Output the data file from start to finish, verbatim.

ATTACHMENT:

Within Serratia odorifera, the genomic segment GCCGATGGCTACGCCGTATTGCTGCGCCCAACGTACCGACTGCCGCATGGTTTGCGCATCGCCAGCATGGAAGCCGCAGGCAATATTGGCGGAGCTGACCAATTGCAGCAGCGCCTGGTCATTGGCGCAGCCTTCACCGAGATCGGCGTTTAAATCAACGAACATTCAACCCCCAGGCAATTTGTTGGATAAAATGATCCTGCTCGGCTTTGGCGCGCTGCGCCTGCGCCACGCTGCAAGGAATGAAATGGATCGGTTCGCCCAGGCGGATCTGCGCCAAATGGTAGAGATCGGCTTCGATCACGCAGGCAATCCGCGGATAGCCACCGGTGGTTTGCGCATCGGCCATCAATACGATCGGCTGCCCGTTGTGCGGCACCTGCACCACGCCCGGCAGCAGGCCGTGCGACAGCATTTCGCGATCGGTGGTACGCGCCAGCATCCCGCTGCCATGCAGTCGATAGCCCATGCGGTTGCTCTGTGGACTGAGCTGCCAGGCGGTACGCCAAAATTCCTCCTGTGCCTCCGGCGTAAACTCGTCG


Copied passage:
Within Serratia odorifera, the genomic segment GCCGATGGCTACGCCGTATTGCTGCGCCCAACGTACCGACTGCCGCATGGTTTGCGCATCGCCAGCATGGAAGCCGCAGGCAATATTGGCGGAGCTGACCAATTGCAGCAGCGCCTGGTCATTGGCGCAGCCTTCACCGAGATCGGCGTTTAAATCAACGAACATTCAACCCCCAGGCAATTTGTTGGATAAAATGATCCTGCTCGGCTTTGGCGCGCTGCGCCTGCGCCACGCTGCAAGGAATGAAATGGATCGGTTCGCCCAGGCGGATCTGCGCCAAATGGTAGAGATCGGCTTCGATCACGCAGGCAATCCGCGGATAGCCACCGGTGGTTTGCGCATCGGCCATCAATACGATCGGCTGCCCGTTGTGCGGCACCTGCACCACGCCCGGCAGCAGGCCGTGCGACAGCATTTCGCGATCGGTGGTACGCGCCAGCATCCCGCTGCCATGCAGTCGATAGCCCATGCGGTTGCTCTGTGGACTGAGCTGCCAGGCGGTACGCCAAAATTCCTCCTGTGCCTCCGGCGTAAACTCGTCG